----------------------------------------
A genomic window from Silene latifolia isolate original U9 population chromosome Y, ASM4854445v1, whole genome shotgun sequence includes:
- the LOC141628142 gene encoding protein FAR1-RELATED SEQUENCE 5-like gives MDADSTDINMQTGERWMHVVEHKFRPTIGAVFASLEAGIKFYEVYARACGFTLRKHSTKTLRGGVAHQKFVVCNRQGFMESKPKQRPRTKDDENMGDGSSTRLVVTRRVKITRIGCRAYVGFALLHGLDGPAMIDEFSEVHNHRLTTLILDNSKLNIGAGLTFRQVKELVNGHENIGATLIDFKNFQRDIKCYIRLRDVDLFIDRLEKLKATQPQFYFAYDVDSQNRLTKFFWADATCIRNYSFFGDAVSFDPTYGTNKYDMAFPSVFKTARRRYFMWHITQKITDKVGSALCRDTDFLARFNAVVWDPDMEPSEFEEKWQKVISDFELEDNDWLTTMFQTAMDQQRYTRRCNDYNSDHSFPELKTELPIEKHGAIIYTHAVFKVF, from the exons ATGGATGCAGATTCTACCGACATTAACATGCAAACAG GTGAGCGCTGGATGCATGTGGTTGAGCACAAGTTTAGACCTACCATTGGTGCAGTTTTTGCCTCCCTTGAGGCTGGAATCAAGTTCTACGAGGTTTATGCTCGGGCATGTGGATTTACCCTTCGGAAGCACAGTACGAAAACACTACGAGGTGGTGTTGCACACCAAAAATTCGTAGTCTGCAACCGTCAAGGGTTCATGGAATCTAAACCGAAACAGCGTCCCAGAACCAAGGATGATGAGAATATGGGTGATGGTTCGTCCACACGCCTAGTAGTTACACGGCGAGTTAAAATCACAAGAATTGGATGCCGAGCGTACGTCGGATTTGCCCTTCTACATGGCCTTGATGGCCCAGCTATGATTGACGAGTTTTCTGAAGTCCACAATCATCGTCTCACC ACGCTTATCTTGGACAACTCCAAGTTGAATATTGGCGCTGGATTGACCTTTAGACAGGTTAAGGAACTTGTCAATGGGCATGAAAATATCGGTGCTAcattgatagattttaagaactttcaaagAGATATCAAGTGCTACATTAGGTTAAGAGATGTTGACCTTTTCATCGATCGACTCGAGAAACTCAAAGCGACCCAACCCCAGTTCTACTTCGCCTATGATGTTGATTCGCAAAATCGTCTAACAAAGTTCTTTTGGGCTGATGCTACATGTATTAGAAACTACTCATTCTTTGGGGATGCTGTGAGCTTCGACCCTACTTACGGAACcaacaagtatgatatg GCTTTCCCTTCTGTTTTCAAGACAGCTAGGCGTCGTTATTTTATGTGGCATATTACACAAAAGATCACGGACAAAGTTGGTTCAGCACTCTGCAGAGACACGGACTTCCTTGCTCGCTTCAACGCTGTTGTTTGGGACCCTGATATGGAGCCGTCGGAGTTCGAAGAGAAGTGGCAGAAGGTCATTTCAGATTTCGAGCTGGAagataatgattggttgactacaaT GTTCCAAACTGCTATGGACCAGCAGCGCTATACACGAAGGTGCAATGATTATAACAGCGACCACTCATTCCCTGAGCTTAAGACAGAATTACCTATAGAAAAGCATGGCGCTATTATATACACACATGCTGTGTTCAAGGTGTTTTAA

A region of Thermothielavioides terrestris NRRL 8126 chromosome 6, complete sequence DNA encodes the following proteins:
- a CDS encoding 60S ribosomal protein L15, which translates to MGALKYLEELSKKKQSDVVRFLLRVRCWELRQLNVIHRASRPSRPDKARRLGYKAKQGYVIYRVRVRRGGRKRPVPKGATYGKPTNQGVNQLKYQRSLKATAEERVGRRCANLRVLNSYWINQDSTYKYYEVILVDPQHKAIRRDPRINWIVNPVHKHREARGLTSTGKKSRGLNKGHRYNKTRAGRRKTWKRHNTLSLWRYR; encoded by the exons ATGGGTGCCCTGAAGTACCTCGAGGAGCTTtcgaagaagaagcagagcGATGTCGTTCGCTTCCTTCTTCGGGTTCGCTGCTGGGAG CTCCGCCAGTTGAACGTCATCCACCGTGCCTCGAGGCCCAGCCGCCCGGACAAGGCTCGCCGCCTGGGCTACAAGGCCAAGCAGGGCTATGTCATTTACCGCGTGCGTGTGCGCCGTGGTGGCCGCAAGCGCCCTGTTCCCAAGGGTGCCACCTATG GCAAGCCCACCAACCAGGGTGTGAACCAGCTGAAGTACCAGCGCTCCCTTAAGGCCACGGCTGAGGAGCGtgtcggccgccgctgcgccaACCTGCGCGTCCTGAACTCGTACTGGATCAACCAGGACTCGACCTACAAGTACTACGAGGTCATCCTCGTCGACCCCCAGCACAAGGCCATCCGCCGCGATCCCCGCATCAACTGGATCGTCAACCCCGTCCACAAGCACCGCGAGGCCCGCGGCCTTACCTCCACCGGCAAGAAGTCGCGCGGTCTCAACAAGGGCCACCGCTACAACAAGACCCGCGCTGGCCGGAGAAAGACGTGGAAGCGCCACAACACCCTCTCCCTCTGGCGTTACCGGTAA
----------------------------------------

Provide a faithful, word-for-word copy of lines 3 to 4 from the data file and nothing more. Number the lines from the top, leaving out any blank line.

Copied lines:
A region of Thermothielavioides terrestris NRRL 8126 chromosome 6, complete sequence DNA encodes the following proteins:
- a CDS encoding 60S ribosomal protein L15, which translates to MGALKYLEELSKKKQSDVVRFLLRVRCWELRQLNVIHRASRPSRPDKARRLGYKAKQGYVIYRVRVRRGGRKRPVPKGATYGKPTNQGVNQLKYQRSLKATAEERVGRRCANLRVLNSYWINQDSTYKYYEVILVDPQHKAIRRDPRINWIVNPVHKHREARGLTSTGKKSRGLNKGHRYNKTRAGRRKTWKRHNTLSLWRYR; encoded by the exons ATGGGTGCCCTGAAGTACCTCGAGGAGCTTtcgaagaagaagcagagcGATGTCGTTCGCTTCCTTCTTCGGGTTCGCTGCTGGGAG CTCCGCCAGTTGAACGTCATCCACCGTGCCTCGAGGCCCAGCCGCCCGGACAAGGCTCGCCGCCTGGGCTACAAGGCCAAGCAGGGCTATGTCATTTACCGCGTGCGTGTGCGCCGTGGTGGCCGCAAGCGCCCTGTTCCCAAGGGTGCCACCTATG GCAAGCCCACCAACCAGGGTGTGAACCAGCTGAAGTACCAGCGCTCCCTTAAGGCCACGGCTGAGGAGCGtgtcggccgccgctgcgccaACCTGCGCGTCCTGAACTCGTACTGGATCAACCAGGACTCGACCTACAAGTACTACGAGGTCATCCTCGTCGACCCCCAGCACAAGGCCATCCGCCGCGATCCCCGCATCAACTGGATCGTCAACCCCGTCCACAAGCACCGCGAGGCCCGCGGCCTTACCTCCACCGGCAAGAAGTCGCGCGGTCTCAACAAGGGCCACCGCTACAACAAGACCCGCGCTGGCCGGAGAAAGACGTGGAAGCGCCACAACACCCTCTCCCTCTGGCGTTACCGGTAA